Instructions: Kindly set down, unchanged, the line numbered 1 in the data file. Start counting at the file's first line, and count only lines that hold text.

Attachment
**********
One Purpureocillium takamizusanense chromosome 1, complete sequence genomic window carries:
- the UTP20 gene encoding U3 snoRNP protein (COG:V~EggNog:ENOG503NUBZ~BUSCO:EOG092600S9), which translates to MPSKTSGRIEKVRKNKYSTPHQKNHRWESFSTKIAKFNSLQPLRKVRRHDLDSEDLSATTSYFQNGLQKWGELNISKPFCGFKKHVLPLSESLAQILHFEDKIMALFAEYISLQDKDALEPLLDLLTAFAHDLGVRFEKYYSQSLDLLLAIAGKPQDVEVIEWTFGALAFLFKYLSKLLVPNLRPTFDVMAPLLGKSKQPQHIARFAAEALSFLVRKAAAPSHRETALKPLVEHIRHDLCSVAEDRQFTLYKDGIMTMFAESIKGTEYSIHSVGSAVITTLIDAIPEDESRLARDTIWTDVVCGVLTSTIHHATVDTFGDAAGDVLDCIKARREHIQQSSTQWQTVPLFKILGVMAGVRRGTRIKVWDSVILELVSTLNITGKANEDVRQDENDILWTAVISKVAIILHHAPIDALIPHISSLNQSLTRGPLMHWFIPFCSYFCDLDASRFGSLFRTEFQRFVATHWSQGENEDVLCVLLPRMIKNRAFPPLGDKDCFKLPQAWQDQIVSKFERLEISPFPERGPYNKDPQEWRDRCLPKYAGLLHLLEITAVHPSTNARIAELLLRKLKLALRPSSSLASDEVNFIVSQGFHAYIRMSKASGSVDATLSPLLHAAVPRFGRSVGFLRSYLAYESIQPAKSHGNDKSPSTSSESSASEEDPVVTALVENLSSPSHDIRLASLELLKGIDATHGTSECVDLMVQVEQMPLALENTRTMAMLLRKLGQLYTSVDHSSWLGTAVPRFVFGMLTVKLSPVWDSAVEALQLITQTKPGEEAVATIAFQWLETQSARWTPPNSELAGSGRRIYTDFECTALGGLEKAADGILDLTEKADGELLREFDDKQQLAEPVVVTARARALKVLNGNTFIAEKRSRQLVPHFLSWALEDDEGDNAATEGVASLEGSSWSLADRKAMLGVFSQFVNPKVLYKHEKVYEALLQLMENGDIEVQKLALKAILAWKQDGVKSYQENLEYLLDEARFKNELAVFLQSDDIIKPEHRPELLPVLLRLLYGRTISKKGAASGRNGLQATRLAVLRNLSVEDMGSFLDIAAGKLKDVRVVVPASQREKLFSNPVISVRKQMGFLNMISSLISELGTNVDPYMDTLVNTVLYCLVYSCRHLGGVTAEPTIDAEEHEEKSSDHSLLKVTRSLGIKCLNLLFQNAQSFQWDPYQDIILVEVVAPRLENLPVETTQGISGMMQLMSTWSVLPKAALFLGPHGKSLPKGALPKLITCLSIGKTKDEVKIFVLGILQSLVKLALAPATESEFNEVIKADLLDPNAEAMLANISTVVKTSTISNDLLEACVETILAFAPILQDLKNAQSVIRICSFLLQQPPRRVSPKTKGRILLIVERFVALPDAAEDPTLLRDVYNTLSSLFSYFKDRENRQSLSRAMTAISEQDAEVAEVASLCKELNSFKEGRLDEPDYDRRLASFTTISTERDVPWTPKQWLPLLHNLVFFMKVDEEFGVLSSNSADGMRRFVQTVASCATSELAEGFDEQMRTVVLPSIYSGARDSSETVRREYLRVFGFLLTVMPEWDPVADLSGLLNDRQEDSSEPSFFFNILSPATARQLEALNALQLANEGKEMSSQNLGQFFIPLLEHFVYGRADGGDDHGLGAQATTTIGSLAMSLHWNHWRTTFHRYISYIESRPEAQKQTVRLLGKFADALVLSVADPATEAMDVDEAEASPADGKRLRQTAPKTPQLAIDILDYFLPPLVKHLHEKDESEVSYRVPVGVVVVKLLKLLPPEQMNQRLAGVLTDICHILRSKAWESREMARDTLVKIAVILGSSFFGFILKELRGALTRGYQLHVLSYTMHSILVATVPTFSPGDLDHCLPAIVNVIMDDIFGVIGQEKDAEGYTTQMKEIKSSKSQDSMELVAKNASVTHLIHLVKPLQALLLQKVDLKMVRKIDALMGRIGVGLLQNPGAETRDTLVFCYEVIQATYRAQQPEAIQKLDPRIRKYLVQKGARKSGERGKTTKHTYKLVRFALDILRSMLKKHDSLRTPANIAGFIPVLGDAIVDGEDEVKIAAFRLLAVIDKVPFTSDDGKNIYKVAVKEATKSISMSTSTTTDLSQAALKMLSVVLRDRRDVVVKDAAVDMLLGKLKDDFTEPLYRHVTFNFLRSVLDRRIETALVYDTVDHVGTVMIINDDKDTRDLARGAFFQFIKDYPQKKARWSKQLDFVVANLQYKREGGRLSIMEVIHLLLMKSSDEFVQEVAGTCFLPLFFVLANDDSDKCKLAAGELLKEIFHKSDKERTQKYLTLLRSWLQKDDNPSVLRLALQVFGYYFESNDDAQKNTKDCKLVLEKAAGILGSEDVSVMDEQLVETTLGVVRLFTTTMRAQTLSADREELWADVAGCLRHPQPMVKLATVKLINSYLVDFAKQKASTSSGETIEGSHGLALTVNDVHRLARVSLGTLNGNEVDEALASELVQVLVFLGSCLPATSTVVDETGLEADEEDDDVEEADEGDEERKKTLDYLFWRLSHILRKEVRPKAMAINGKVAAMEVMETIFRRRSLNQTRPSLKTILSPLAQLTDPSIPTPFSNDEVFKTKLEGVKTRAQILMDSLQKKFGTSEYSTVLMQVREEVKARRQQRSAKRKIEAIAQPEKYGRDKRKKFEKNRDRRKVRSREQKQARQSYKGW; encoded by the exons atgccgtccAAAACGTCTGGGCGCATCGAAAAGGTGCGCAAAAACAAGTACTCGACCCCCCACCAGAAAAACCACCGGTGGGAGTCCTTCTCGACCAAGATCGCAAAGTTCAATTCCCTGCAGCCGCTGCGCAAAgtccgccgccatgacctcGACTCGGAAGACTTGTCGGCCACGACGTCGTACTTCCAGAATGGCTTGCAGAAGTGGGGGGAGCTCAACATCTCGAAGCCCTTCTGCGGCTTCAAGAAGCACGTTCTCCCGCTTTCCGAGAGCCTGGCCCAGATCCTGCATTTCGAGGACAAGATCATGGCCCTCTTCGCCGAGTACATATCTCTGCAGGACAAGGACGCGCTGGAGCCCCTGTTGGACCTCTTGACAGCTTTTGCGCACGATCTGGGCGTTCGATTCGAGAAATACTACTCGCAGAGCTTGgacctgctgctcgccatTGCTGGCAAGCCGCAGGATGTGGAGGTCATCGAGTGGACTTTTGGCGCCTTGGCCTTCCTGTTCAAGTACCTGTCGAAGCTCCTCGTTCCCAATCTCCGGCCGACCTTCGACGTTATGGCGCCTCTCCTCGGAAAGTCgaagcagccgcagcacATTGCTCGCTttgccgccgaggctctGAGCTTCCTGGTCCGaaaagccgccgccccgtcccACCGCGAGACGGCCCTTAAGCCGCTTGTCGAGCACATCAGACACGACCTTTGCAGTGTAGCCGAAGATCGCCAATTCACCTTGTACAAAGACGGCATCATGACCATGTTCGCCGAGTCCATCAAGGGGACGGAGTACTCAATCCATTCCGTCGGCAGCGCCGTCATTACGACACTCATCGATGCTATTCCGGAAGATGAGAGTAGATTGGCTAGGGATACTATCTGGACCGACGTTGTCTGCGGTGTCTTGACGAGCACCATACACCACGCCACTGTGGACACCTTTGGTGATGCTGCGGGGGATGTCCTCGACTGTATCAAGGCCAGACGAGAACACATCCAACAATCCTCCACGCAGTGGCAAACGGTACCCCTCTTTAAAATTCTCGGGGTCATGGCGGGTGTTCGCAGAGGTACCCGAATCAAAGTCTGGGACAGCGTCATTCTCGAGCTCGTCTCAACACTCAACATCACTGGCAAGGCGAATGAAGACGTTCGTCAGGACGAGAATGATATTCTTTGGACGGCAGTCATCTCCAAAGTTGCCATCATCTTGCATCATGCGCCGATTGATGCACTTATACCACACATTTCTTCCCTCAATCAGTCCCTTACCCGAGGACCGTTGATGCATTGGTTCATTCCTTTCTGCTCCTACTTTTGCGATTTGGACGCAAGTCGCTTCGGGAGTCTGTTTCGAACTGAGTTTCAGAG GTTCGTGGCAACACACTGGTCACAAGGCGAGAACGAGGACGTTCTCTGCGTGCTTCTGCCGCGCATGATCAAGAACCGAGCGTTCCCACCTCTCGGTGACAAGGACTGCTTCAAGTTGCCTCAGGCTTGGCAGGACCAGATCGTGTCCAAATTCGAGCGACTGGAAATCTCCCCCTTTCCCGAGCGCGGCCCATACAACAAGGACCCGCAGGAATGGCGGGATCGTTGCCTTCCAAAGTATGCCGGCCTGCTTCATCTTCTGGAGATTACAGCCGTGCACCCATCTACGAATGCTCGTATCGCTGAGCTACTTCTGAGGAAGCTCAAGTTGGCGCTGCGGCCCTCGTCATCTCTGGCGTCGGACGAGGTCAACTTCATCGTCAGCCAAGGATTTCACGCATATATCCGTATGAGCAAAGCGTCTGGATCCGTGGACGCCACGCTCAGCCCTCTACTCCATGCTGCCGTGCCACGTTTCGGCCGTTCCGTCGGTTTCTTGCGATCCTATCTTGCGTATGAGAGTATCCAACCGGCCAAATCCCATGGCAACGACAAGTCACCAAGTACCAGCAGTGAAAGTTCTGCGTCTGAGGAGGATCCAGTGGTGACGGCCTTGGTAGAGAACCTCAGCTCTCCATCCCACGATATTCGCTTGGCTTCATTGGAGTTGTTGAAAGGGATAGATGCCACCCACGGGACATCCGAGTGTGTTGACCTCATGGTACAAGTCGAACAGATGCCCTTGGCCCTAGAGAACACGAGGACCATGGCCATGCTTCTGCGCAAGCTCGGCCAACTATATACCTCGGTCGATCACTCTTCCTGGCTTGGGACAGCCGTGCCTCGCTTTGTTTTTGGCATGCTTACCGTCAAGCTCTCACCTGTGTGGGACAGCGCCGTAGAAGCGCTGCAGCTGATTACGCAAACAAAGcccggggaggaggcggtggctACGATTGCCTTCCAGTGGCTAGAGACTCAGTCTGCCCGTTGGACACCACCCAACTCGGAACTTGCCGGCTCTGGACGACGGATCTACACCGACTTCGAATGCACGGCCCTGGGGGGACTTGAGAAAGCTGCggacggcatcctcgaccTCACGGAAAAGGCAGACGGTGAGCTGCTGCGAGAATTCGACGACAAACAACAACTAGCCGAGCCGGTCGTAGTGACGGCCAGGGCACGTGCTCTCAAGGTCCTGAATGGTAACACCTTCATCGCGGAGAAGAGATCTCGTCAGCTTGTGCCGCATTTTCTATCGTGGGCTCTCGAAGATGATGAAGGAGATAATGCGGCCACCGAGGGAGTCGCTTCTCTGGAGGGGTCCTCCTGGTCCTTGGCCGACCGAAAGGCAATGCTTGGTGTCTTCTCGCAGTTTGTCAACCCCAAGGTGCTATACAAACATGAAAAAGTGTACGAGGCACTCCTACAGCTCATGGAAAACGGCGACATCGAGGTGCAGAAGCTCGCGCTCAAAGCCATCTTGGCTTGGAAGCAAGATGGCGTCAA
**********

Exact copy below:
One Purpureocillium takamizusanense chromosome 1, complete sequence genomic window carries: